The girl on the right is our guide. The one on the left is one of the many women that followed us during the entire hike. Their strategy is to walk very closely behind you or right beside you. They try to become friends. They ask you a million questions: where you're from, how old are you, how many siblings you have, if you're married and have babies, if you have a boyfriend, etc. When you look like you're about to lose balance and fall, they're right there, holding your hand and showing you where to step next. Your heart melts and you think you just made a new friend. You are impressed at how friendly and helpful the people are. And four hours later, at the end of the hike, the shit show begins!

All these ladies that have been following you start taking out their merchandise from their baskets, the surround you from all sides and BEG you to buy from them. "Buy from me!" "Buy from me!" "Me, unhappy, buy and I happy!" "Why you buy from her and not from me?" "Buy from me too now!" "Cheap price for you!" After all the friendly chit-chatting and holding hands on the trek, this emotional blackmail works wonders. These women are absolute masters at a very sophisticated type of emotional blackmail. How can you not buy a little thing here or there, after they've hiked with you for the last 4 hours? With babies strapped on their backs. Stopping by once in a while to breast-feed them. You have to buy, even if the things they sell are ugly or really bad quality.

Daniel, flanked by two Zay women. The tribes distinguish themselves mostly through the type of clothes and hats women wear. Zay women wear red hats and embroidered pants, while Hmong women wear embroidered skirts and colorful head scarves. After harassing Daniel for the longest time possible, the two ladies called mission accomplished. He succumbed and bought a pack of postcards for 5 USD. Mind you, in Vietnam, $5 is the equivalent of a day's wages.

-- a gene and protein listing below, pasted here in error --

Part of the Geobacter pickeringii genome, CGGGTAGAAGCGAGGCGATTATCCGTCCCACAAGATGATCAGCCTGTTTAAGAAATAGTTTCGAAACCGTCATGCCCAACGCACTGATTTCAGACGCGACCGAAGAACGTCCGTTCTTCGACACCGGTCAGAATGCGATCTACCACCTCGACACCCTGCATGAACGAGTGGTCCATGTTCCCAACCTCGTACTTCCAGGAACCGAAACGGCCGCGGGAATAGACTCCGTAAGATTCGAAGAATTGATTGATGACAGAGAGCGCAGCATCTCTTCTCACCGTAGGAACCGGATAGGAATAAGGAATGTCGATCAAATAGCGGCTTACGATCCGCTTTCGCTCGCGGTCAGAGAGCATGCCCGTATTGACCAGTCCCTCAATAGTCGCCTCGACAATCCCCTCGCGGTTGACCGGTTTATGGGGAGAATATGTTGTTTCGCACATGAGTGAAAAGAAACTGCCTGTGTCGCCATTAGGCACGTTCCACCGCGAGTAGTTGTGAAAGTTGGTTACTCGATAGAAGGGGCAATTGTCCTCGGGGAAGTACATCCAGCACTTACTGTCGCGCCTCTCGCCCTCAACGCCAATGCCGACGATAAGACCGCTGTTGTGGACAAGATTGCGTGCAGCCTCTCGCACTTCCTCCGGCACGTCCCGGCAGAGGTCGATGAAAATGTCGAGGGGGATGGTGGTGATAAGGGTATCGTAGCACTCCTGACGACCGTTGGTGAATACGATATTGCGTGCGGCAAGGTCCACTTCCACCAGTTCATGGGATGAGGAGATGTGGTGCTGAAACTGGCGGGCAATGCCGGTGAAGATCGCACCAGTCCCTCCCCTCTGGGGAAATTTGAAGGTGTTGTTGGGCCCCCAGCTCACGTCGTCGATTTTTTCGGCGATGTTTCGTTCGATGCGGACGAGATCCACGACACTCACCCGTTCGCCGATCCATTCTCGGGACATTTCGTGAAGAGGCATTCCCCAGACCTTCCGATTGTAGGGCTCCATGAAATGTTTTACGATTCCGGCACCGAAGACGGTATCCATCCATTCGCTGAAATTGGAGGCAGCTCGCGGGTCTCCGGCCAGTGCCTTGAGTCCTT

Anne and Daniel, flanked by Zay women. A few other women got their back too. They were their constant shadow.

The landscape, shrouded in fog the entire time, was magic. Tons of suspension bridges everywhere, but we didn't get to cross any. For every suspension bridge there was a new sturdier bridge built nearby. And some suspension bridges were really shabby, missing entire sections.

Main street and grocery store in a Hmong village. I can't begin to describe how poor these people are. The only other place I've seen similar levels of poverty is Bolivia. Despite that, people seemed happy. It seemed normal. It felt like the simple kind of life that humans have led for centuries in these parts of the world.

Main shop on main street in the village.

Hiking through mud along rice paddies. I felt really grateful for having my sturdy comfy hiking boots. This was yet another extreme test for how awesome they are.